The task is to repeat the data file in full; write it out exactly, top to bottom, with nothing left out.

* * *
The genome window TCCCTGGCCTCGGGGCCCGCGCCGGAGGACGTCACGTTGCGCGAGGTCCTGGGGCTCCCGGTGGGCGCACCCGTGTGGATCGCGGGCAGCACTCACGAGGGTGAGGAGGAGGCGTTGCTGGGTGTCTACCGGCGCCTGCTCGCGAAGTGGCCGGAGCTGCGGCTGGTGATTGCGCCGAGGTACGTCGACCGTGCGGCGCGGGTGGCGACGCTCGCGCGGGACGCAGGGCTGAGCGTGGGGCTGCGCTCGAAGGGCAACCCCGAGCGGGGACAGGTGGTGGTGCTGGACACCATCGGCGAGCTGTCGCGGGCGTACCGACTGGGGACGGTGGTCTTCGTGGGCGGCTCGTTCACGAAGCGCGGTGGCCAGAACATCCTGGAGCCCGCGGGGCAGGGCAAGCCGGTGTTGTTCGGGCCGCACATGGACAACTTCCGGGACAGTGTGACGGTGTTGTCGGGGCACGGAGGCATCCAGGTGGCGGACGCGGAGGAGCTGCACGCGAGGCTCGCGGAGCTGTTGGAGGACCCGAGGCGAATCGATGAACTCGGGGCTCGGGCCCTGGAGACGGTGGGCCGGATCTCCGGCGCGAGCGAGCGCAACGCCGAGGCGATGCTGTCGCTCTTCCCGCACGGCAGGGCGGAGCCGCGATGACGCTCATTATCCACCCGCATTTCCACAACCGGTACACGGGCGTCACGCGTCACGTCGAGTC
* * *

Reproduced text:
The genome window TCCCTGGCCTCGGGGCCCGCGCCGGAGGACGTCACGTTGCGCGAGGTCCTGGGGCTCCCGGTGGGCGCACCCGTGTGGATCGCGGGCAGCACTCACGAGGGTGAGGAGGAGGCGTTGCTGGGTGTCTACCGGCGCCTGCTCGCGAAGTGGCCGGAGCTGCGGCTGGTGATTGCGCCGAGGTACGTCGACCGTGCGGCGCGGGTGGCGACGCTCGCGCGGGACGCAGGGCTGAGCGTGGGGCTGCGCTCGAAGGGCAACCCCGAGCGGGGACAGGTGGTGGTGCTGGACACCATCGGCGAGCTGTCGCGGGCGTACCGACTGGGGACGGTGGTCTTCGTGGGCGGCTCGTTCACGAAGCGCGGTGGCCAGAACATCCTGGAGCCCGCGGGGCAGGGCAAGCCGGTGTTGTTCGGGCCGCACATGGACAACTTCCGGGACAGTGTGACGGTGTTGTCGGGGCACGGAGGCATCCAGGTGGCGGACGCGGAGGAGCTGCACGCGAGGCTCGCGGAGCTGTTGGAGGACCCGAGGCGAATCGATGAACTCGGGGCTCGGGCCCTGGAGACGGTGGGCCGGATCTCCGGCGCGAGCGAGCGCAACGCCGAGGCGATGCTGTCGCTCTTCCCGCACGGCAGGGCGGAGCCGCGATGACGCTCATTATCCACCCGCATTTCCACAACCGGTACACGGGCGTCACGCGTCACGTCGAGTC